As president of Foundation Center – an organization created by foundations that saw transparency as the best way to respond to McCarthy-era hearings accusing them of supporting communism – I believe in the concept very deeply. Transparency is entirely appropriate for organizations that receive some kind of tax benefit in exchange for providing public benefit. It is a valuable means of informing the public while also supporting foundation collaboration and sharing the kind of knowledge and lessons learned that alone can make funding more effective in the future.

As I write, I am also plagued by the nagging feeling that we may be caught up in yesterday’s debate. In an era of Big Data, in which governments either abuse or struggle to protect citizens’ information while those same citizens open up their lives on mobile phones and through Facebook, secrets of any kind are getting harder to hold. The idea that a foundation could fund something that no one would know about seems increasingly unrealistic in our digital world – and perhaps a bit dangerous.

Transparency is inevitable. Being wise and proactive about how philanthropy uses its information is imperative; believing that we can continue to fly beneath the radar is impractical.

-- Brad Smith

The U.N. Millennium Development Goals: How the Social Sector, Government and Civil Society can Effectively Collaborate on Global Development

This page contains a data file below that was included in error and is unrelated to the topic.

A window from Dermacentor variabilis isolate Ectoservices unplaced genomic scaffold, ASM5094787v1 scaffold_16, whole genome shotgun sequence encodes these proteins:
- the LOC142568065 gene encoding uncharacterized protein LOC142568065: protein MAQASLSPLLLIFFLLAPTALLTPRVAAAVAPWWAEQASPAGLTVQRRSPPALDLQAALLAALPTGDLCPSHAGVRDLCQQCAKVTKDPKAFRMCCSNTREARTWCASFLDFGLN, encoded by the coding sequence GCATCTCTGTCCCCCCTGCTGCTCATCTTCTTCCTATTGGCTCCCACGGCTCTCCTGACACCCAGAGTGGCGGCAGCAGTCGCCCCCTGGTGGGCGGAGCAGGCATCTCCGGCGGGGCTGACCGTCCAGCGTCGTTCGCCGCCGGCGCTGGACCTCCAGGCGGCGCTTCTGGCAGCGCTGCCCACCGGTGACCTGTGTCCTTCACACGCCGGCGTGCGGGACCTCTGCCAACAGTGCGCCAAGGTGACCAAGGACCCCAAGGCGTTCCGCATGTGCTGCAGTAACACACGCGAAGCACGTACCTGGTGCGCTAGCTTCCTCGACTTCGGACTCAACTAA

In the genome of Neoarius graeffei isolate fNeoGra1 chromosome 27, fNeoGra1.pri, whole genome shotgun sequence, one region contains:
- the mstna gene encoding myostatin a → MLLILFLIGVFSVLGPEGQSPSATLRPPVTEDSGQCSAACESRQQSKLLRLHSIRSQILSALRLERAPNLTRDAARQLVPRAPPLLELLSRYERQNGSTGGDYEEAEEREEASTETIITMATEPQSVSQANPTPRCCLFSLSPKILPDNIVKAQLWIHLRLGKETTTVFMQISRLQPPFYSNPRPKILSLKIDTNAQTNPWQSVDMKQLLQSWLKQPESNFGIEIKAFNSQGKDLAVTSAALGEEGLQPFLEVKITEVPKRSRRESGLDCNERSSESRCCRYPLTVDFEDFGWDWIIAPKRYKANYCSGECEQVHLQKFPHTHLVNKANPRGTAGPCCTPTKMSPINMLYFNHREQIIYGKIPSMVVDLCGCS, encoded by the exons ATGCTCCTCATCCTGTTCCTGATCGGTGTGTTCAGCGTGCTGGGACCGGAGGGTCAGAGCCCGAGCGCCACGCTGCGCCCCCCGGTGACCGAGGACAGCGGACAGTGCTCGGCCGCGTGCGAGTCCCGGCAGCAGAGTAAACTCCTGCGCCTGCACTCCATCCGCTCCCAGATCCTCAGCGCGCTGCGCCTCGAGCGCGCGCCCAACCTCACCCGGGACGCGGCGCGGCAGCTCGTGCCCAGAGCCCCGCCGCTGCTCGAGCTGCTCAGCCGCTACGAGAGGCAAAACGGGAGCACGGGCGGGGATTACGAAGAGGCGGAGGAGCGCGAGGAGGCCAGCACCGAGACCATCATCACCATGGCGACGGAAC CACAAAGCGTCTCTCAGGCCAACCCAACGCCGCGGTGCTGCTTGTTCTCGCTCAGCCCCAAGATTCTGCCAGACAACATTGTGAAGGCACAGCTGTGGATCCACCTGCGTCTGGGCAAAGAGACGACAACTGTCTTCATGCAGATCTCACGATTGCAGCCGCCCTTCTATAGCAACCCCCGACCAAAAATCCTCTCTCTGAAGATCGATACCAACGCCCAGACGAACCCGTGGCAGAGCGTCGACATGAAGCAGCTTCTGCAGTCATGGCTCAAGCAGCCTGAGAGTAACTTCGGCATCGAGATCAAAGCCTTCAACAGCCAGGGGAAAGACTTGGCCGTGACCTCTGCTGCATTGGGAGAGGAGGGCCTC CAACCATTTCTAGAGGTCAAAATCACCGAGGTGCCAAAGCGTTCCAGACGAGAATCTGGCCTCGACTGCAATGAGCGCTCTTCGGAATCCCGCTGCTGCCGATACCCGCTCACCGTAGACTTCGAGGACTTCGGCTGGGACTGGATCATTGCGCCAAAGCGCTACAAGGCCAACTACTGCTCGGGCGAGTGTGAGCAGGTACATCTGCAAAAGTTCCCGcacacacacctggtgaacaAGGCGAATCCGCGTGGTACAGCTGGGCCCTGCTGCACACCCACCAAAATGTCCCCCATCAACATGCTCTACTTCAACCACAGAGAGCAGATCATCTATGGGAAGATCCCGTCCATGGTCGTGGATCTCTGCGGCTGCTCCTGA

October 10, 2013

(Emily Keller is an editorial associate in the Corporate Philanthropy department at the Foundation Center.)


As the 2015 deadline for achieving the United Nations Millennium Development Goals (MDGs) nears, philanthropic leaders convened at the Ford Foundation on September 27 to discuss methods for effectively collaborating with the social sector, government, and private sector to ensure their work leads to substantive long-term change. Panelists discussed the significance of transparency and accountability in achieving the MDGs.

A lot of the problems we want to solve can’t be easily solved by one sector. Foundations are very nimble and can take risks that governments can’t.

The MDGs, created in 2000, consist of eight goals to fight poverty, hunger, and disease, empower women, protect maternal health and children, and ensure environmental sustainability across the globe. Targets include cutting poverty in half, stopping the spread of HIV/AIDS, and providing universal primary education. Governments have been tasked with setting and implementing the MDGs, but philanthropy plays a significant role in supporting these processes and helping to shape the post-2015 international development agenda spearheaded by the U.N. That effort has yielded the collection of input from 1.5 million people and counting through a program called A Million Voices: The World We Want.